This editorial appeared in The Olympian.
It didn't take President Barack Obama long to reverse a controversial decision by the administration of President George W. Bush on automobile emissions. The president's action is terrific news for Washington residents who want to make this state a national leader on greenhouse gas emissions.
In his first week as president, Obama fulfilled a campaign pledge when he asked the Environmental Protection Agency to reconsider a Bush policy that forbids states from setting their own emission standards.
"The federal government must work with, not against, the states to reduce greenhouse gas emissions," Obama said.
The president is absolutely right.
Lobbied by the automobile industry, Congress has failed to set tough national standards. In that leadership void, states, led by California, bypassed the federal government and adopted their own standards. It was the responsible thing to do.
The EPA muddied the water by denying California's request for a waiver to implement its greenhouse standards – the toughest in the nation. The Washington Legislature had adopted the same standards in 2005 and, joined by Oregon, created a united West Coast committed to reducing emissions.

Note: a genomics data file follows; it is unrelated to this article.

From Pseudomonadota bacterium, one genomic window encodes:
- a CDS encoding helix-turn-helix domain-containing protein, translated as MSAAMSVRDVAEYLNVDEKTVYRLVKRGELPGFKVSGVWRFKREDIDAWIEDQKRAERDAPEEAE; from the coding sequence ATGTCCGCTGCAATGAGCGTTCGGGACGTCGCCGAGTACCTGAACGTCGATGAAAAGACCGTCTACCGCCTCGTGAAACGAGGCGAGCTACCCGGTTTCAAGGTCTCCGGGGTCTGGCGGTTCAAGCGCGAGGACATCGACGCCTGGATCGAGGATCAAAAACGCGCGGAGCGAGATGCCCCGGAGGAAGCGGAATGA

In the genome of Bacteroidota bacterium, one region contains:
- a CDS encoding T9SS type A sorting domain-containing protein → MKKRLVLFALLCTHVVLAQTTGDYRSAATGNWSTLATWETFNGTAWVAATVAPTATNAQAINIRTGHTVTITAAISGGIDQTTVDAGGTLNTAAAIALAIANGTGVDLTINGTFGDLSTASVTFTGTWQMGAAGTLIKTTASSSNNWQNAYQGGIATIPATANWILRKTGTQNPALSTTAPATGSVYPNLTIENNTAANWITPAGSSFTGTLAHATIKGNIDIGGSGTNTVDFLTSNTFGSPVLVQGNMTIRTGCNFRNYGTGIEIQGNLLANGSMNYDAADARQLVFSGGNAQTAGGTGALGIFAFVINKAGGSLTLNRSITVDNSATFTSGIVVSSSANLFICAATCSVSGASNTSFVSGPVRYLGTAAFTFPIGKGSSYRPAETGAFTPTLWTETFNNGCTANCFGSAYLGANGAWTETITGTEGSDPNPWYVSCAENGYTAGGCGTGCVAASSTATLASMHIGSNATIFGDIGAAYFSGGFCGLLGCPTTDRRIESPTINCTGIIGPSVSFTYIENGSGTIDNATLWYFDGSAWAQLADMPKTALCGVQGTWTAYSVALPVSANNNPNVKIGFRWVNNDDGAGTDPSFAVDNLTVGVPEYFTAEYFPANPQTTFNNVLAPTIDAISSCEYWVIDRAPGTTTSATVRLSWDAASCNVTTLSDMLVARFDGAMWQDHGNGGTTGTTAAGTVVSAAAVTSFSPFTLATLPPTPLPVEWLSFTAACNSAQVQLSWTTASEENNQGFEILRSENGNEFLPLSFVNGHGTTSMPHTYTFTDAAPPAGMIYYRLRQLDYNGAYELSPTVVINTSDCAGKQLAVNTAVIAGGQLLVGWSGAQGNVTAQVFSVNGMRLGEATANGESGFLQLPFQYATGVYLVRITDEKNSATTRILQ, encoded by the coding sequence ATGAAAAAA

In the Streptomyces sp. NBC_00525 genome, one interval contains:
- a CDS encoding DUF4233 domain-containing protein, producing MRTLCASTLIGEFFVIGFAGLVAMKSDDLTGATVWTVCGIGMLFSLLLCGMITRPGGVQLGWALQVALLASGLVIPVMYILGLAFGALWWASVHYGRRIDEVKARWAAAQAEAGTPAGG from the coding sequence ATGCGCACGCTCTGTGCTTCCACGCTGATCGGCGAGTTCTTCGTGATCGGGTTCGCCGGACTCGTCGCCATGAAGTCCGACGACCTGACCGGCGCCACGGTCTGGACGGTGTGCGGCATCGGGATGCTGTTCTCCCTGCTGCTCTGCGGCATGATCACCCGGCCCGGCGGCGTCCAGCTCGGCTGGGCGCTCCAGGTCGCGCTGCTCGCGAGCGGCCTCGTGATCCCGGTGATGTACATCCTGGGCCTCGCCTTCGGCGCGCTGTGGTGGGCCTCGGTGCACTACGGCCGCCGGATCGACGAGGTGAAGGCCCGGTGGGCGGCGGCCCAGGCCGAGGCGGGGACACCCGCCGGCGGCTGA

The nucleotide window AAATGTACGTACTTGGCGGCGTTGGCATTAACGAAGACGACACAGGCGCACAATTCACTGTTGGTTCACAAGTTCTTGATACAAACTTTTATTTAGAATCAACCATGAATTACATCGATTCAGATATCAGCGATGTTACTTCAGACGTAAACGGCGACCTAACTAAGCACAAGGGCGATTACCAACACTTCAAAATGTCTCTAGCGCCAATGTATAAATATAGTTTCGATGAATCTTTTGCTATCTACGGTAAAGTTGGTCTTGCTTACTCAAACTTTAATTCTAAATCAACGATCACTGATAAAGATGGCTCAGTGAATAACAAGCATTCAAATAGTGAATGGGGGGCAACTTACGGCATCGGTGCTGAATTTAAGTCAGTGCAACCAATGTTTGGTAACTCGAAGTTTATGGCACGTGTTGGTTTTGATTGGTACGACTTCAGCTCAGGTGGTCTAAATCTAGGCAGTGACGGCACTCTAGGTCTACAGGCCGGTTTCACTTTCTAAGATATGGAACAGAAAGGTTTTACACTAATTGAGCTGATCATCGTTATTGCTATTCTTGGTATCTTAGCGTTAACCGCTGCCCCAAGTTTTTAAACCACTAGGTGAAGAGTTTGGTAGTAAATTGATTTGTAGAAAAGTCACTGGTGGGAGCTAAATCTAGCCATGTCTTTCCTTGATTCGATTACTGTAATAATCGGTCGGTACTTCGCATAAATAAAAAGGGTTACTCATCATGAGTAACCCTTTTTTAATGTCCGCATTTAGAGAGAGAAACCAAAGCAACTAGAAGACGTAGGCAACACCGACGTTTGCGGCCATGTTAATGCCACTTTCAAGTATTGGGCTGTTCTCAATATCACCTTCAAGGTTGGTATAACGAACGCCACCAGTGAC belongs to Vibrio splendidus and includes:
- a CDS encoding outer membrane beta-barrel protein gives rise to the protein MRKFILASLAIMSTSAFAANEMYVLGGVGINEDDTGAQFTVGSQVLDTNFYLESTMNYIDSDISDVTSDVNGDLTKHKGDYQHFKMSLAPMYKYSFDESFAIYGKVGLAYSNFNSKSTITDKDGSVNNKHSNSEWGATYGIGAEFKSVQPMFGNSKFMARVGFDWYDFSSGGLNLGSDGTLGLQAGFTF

In a 48-page EPA document describing the reasoning behind its decision, the federal environmental watchdog agency essentially said global warming isn't unique to California. The EPA argued that California doesn't have the "compelling and extraordinary conditions" required for a waiver under the Clean Air Act, because the rest of the nation also suffers the effects of global warming.
To read the complete editorial, visit The Olympian.